Data that are oriented in this manner are said to have a positive linear association. That is, as one variable increases, the other variable also increases. In this example, it is mostly true that countries with higher paper recycling rates have higher glass recycling rates. Lines that rise in this direction have a positive slope, and lines that trend downward from left to right have a negative slope. If the ellipse cloud were trending down in this manner, we would say the data had a negative linear association. For example, we might expect this type of relationship if we graphed a country's glass recycling rate with the percentage of glass that ends up in a landfill. As the recycling rate increases, the landfill percentage would have to decrease.

The ellipse cloud also gives us some information about the strength of the linear association. If there were a strong linear relationship between the glass and paper recycling rates, the cloud of data would be much longer than it is wide. Long and narrow ellipses mean a strong linear association, while shorter and wider ones show a weaker linear relationship. In this example, there are some countries for which the glass and paper recycling rates do not seem to be related.

New Zealand, Estonia, and Sweden (circled in yellow) have much lower paper recycling rates than their glass recycling rates, and Austria (circled in green) is an example of a country with a much lower glass recycling rate than its paper recycling rate. These data points are spread away from the rest of the data enough to make the ellipse much wider, weakening the association between the variables.

On the Web

http://tinyurl.com/y8vcm5y Guess the correlation.

Line Plots

Example: The following data set shows the change in the total amount of municipal waste generated in the United States during the 1990's:

Year Municipal Waste Generated (Millions of Tons)
1990 269
1991 294
1992 281
1993 292
1994 307
1995 323
1996 327
1997 327
1998 340

Figure: Total Municipal Waste Generated in the US by Year in Millions of Tons. Source: http://www.zerowasteamerica.org/MunicipalWasteManagementReport1998.htm

In this example, the time in years is considered the explanatory variable, or independent variable, and the amount of municipal waste is the response variable, or dependent variable. It is not only the passage of time that causes our waste to increase. Other factors, such as population growth, economic conditions, and societal habits and attitudes also contribute as causes. However, it would not make sense to view the relationship between time and municipal waste in the opposite direction.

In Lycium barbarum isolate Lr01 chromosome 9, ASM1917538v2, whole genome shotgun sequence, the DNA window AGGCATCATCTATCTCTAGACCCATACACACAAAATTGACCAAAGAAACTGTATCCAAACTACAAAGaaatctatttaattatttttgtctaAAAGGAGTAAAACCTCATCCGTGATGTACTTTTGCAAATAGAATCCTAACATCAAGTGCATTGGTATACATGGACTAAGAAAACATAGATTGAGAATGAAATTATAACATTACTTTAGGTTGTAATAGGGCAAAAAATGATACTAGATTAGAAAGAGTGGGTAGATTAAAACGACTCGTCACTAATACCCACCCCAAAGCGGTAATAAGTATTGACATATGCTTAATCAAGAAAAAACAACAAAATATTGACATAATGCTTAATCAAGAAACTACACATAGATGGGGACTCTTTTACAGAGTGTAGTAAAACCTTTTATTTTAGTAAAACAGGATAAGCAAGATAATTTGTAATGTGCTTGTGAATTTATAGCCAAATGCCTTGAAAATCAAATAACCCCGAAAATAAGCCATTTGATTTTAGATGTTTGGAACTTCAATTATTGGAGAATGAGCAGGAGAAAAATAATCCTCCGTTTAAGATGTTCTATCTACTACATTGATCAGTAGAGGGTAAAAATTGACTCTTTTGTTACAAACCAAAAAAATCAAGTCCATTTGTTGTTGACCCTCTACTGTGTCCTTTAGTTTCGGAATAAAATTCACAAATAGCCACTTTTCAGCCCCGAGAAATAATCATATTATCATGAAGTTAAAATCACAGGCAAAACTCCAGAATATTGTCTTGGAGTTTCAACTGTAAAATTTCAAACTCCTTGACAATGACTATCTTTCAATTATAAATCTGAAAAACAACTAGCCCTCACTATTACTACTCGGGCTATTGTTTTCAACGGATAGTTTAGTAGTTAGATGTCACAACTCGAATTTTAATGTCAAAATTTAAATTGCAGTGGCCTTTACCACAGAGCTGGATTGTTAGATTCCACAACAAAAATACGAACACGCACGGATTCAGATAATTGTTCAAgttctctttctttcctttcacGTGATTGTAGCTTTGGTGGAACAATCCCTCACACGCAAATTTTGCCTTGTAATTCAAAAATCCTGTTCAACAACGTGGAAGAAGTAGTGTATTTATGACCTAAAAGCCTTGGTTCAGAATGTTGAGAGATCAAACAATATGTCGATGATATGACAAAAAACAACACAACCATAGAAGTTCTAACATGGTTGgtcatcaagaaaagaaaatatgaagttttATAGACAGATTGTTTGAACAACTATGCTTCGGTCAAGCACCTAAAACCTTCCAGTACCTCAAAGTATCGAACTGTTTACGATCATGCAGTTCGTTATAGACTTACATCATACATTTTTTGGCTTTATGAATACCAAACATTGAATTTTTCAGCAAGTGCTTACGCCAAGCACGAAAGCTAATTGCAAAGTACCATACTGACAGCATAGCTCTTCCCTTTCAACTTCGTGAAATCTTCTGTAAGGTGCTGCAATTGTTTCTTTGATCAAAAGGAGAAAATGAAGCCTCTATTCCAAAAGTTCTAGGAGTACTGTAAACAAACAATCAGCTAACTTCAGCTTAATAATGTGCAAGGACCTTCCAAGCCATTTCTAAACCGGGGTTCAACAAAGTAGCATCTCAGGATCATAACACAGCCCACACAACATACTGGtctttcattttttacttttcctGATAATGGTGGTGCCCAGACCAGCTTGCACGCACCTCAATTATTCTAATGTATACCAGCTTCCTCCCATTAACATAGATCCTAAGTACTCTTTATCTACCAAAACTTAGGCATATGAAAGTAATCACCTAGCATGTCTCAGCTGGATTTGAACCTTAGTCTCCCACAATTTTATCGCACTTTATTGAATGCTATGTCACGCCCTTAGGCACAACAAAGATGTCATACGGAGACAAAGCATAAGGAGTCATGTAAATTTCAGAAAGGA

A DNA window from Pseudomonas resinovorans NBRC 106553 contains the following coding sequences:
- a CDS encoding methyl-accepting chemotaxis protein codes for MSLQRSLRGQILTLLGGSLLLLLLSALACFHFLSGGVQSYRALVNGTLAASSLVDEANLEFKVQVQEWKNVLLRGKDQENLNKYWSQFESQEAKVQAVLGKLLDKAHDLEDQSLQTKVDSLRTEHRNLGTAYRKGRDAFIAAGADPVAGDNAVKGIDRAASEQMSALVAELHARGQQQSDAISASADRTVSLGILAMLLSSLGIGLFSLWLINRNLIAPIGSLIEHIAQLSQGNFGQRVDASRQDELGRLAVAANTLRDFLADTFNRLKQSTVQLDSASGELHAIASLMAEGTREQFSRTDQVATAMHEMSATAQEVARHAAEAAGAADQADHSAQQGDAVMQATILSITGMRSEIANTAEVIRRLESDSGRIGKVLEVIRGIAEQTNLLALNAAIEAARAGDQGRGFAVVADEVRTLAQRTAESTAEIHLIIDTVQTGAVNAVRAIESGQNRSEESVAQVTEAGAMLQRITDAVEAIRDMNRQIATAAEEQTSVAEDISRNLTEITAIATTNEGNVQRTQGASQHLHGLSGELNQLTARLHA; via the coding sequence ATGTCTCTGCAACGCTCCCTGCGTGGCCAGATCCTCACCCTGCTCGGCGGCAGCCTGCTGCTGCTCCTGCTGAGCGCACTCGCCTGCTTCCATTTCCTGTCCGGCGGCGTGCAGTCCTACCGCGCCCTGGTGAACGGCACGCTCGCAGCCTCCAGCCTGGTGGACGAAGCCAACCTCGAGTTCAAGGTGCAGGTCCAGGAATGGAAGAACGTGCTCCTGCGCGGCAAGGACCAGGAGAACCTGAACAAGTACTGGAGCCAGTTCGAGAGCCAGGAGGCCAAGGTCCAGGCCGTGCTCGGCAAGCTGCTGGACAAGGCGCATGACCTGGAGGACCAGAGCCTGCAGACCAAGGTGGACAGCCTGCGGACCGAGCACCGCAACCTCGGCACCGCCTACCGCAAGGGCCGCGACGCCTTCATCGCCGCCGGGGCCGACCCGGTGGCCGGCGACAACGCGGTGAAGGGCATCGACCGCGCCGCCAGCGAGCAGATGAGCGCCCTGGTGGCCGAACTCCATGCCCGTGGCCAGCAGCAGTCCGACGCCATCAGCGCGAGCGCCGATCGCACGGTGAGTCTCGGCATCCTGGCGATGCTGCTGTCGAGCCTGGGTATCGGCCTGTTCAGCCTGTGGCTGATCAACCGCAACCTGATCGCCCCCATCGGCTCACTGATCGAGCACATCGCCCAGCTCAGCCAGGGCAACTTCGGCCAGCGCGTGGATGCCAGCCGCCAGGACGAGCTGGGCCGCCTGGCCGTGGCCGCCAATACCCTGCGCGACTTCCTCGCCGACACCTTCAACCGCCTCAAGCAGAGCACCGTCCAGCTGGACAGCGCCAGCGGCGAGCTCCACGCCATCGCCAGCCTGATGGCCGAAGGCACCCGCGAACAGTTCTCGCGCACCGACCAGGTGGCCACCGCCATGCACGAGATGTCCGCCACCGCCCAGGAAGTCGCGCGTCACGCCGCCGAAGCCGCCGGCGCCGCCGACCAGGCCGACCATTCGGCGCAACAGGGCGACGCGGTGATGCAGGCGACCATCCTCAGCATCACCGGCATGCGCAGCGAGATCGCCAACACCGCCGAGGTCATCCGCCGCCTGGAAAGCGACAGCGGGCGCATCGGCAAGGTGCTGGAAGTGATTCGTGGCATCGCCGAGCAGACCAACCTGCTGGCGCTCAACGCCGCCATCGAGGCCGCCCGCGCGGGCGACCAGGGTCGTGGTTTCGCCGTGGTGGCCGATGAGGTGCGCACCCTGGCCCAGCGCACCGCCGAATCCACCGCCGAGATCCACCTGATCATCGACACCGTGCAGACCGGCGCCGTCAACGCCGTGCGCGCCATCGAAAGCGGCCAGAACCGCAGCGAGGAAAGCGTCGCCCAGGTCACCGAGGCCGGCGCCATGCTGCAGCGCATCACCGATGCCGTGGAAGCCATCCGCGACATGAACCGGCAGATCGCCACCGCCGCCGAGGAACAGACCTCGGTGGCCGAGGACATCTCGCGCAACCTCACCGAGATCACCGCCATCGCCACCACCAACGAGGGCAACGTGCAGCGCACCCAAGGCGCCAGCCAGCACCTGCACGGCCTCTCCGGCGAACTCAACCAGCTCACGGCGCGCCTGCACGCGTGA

When one of the variables is time, it will almost always be the explanatory variable. Because time is a continuous variable, and we are very often interested in the change a variable exhibits over a period of time, there is some meaning to the connection between the points in a plot involving time as an explanatory variable. In this case, we use a line plot. A line plot is simply a scatterplot in which we connect successive chronological observations with a line segment to give more information about how the data values are changing over a period of time. Here is the line plot for the US Municipal Waste data:

It is easy to see general trends from this type of plot. For example, we can spot the year in which the most dramatic increase occurred (1990) by looking at the steepest line. We can also spot the years in which the waste output decreased and/or remained about the same (1991 and 1996). It would be interesting to investigate some possible reasons for the behaviors of these individual years.

Lesson Summary

Bar graphs are used to represent categorical data in a manner that looks similar to, but is not the same as, a histogram. Pie (or circle) graphs are also useful ways to display categorical variables, especially when it is important to show how percentages of an entire data set fit into individual categories. A dot plot is a convenient way to represent univariate numerical data by plotting individual dots along a single number line to represent each value. They are especially useful in giving a quick impression of the shape, center, and spread of the data set, but are tedious to create by hand when dealing with large data sets. Stem-and-leaf plots show similar information with the added benefit of showing the actual data values. Bivariate data can be represented using a scatterplot to show what, if any, association there is between the two variables. Usually one of the variables, the explanatory (independent) variable, can be identified as having an impact on the value of the other variable, the response (dependent) variable. The explanatory variable should be placed on the horizontal axis, and the response variable should be on the vertical axis. Each point is plotted individually on a scatterplot. If there is an association between the two variables, it can be identified as being strong if the points form a very distinct shape with little variation from that shape in the individual points. It can be identified as being weak if the points appear more randomly scattered. If the values of the response variable generally increase as the values of the explanatory variable increase, the data have a positive association. If the response variable generally decreases as the explanatory variable increases, the data have a negative association. In a line graph, there is significance to the change between consecutive points, so these points are connected. Line graphs are often used when the explanatory variable is time.

Points to Consider

  • What characteristics of a data set make it easier or harder to represent using dot plots, stem-and-leaf plots, or histograms?